When there was nothing new that looked interesting, our reliable stand-by was old movies, either at home or at a revival screening. If a movie is fifty years old and you've never heard of it or the reviews suggest it's rather blah, take that as a thumbs-down and move along. But if a movie from fifty or seventy or ninety years ago still has a good reputation or still gets good word-of-mouth, that's probably a movie worth seeing.
We were always streaming old movies off the internet or inserting discs into our cheap DVD machine. You can check out old movies for free from the library, you know. And whenever we were impressed by a performer, a script, or a director, we would seek out more of that person's work. Thus we watched twenty Joan Crawford movies in the course of about two months, and we had similar living-room retrospectives for Bette Davis, Kathryn Hepburn, Fred Astaire, Quentin Tarantino, Cary and Hugh Grant, and many others. Our last homemade film festival celebrated Blaxploitation from the 1960s and '70s, with about a dozen titles from the genre — some were weird, some were almost offensive, but a few were borderline brilliant. We were planning to explore John Sayles' filmography next, but again, Stephanie ran out of time.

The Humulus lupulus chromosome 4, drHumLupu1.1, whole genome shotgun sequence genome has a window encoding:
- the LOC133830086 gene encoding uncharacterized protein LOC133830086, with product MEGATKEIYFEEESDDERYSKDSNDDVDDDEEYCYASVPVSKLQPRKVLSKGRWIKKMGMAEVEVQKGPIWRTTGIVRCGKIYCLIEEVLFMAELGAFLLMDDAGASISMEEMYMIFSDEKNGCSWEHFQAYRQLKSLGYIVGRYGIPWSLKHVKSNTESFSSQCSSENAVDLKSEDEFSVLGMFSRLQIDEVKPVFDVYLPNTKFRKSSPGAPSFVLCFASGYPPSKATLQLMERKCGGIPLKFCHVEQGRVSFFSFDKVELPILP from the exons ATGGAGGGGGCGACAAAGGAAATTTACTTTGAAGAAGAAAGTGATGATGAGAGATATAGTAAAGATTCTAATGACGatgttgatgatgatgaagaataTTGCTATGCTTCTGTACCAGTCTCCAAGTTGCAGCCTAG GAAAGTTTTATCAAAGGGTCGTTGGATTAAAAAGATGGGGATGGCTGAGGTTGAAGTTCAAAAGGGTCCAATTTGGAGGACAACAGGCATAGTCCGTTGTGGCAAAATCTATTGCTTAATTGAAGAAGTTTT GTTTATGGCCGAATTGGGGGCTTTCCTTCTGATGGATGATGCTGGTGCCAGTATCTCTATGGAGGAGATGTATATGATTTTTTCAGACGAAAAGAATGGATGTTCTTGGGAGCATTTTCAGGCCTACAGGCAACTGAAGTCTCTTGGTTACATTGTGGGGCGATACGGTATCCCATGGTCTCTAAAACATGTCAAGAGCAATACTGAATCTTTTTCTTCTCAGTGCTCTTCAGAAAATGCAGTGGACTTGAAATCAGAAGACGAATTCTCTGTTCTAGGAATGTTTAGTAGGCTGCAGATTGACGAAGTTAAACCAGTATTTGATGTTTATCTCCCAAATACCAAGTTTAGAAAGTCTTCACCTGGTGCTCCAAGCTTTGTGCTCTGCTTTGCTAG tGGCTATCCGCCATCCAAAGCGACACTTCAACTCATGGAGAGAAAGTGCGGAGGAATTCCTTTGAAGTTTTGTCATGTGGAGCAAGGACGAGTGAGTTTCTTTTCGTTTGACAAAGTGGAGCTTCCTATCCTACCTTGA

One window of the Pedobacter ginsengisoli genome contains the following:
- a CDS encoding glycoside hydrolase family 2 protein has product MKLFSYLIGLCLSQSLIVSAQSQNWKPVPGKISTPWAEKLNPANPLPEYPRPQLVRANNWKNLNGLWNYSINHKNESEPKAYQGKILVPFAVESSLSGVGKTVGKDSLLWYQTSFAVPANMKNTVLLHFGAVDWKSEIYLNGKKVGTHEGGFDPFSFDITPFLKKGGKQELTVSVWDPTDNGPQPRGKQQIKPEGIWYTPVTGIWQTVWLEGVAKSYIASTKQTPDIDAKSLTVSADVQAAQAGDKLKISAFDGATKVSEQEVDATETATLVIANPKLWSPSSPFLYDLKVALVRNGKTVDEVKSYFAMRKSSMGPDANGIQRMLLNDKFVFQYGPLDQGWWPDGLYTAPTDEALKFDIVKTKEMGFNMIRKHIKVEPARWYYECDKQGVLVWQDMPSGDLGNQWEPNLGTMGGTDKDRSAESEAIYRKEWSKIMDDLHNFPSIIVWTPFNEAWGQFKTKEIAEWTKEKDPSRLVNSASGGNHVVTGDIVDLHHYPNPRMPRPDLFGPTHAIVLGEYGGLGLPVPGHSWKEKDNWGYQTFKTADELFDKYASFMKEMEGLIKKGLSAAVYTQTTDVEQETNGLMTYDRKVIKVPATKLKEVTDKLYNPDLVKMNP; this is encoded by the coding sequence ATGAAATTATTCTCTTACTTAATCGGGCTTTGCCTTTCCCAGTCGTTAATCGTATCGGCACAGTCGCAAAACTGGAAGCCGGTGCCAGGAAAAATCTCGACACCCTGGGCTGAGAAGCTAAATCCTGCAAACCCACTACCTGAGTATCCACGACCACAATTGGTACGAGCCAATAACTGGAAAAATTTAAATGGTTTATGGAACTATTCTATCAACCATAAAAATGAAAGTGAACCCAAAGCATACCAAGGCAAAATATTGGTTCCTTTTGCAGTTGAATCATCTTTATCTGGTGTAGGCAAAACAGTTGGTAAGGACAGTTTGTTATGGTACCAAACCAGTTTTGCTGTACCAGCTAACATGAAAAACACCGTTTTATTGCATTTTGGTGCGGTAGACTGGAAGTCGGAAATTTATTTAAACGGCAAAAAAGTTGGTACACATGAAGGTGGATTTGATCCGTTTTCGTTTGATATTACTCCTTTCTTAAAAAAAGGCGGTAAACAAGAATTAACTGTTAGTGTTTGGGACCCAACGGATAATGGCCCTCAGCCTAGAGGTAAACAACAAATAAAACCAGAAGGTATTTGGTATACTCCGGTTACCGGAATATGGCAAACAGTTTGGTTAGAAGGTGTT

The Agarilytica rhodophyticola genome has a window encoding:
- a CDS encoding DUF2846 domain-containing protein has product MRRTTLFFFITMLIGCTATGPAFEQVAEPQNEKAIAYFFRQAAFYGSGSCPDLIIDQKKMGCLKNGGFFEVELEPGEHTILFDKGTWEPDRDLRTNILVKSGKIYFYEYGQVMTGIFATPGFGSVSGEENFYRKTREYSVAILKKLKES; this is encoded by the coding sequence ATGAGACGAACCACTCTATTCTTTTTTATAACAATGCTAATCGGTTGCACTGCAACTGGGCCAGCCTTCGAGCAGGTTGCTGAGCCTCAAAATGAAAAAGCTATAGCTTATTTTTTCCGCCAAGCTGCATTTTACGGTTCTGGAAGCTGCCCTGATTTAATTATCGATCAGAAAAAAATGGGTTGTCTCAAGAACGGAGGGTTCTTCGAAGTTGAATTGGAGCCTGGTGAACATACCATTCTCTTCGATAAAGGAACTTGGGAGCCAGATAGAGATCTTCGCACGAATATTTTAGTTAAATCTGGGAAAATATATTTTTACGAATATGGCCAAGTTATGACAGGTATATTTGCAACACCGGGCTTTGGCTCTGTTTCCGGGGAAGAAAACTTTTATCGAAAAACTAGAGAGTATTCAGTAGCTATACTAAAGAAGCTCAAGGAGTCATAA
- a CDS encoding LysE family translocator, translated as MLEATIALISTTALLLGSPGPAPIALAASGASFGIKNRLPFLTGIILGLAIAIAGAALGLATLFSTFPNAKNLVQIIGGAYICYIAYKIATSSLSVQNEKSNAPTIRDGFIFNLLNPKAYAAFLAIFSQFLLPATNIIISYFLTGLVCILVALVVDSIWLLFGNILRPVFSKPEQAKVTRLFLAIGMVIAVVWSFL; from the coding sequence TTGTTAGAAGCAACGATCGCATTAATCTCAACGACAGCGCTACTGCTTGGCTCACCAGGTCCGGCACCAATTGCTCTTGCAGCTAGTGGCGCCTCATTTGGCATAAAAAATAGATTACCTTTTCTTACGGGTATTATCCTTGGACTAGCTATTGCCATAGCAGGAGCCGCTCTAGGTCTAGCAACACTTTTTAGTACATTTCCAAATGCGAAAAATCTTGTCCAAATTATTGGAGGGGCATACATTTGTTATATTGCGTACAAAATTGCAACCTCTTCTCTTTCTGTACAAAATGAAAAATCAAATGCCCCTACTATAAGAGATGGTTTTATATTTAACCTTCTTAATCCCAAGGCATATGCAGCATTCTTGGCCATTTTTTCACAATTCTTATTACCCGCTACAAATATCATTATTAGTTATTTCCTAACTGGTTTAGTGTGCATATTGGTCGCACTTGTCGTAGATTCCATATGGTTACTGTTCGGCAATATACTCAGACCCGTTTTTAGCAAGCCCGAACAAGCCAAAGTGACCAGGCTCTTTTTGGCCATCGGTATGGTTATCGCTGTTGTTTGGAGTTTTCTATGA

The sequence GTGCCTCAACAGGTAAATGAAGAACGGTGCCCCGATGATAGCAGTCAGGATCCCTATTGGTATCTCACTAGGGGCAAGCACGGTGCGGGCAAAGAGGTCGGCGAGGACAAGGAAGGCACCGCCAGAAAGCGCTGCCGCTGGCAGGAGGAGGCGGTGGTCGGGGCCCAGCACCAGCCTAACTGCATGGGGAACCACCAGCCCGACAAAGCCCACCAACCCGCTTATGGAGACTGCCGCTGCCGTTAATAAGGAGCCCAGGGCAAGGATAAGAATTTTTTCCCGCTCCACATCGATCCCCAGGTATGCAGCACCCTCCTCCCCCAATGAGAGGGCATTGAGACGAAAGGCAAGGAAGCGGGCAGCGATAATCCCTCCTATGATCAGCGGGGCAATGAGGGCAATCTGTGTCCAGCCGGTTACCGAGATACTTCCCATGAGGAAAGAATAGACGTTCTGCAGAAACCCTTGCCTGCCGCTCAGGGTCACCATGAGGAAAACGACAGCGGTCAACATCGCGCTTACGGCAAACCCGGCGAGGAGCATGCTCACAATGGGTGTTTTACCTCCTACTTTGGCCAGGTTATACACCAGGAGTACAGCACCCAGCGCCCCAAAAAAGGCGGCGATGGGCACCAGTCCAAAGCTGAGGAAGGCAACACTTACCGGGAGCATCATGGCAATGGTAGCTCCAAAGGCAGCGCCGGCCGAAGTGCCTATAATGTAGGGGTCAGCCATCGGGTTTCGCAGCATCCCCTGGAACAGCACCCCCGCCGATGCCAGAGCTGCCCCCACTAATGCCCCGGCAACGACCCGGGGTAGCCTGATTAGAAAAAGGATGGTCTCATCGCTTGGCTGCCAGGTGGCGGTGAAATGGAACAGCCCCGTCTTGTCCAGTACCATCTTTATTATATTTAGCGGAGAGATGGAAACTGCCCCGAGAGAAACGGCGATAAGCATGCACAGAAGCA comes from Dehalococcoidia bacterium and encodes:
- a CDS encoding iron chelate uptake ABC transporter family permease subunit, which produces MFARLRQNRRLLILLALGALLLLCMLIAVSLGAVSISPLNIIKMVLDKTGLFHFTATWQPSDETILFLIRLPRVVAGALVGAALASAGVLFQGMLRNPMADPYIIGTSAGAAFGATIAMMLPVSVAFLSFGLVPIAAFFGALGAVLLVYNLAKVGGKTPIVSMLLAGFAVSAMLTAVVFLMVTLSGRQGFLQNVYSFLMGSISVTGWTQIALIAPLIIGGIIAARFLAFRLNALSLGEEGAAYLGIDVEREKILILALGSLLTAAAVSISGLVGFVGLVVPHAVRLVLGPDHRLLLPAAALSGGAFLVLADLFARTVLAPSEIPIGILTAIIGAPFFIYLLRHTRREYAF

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We never attended the film festival in San Francisco when we lived there, because tickets were always beyond our budget. In Kansas City, where we lived next, Google says there's been a film festival every year since 1997, but we never heard about it while we lived there (2001-04), so we never went. But there's a well-known and well-publicized festival in Madison — the Wisconsin Film Festival. We've attended every year since moving here, and almost always we've had a marvelous time.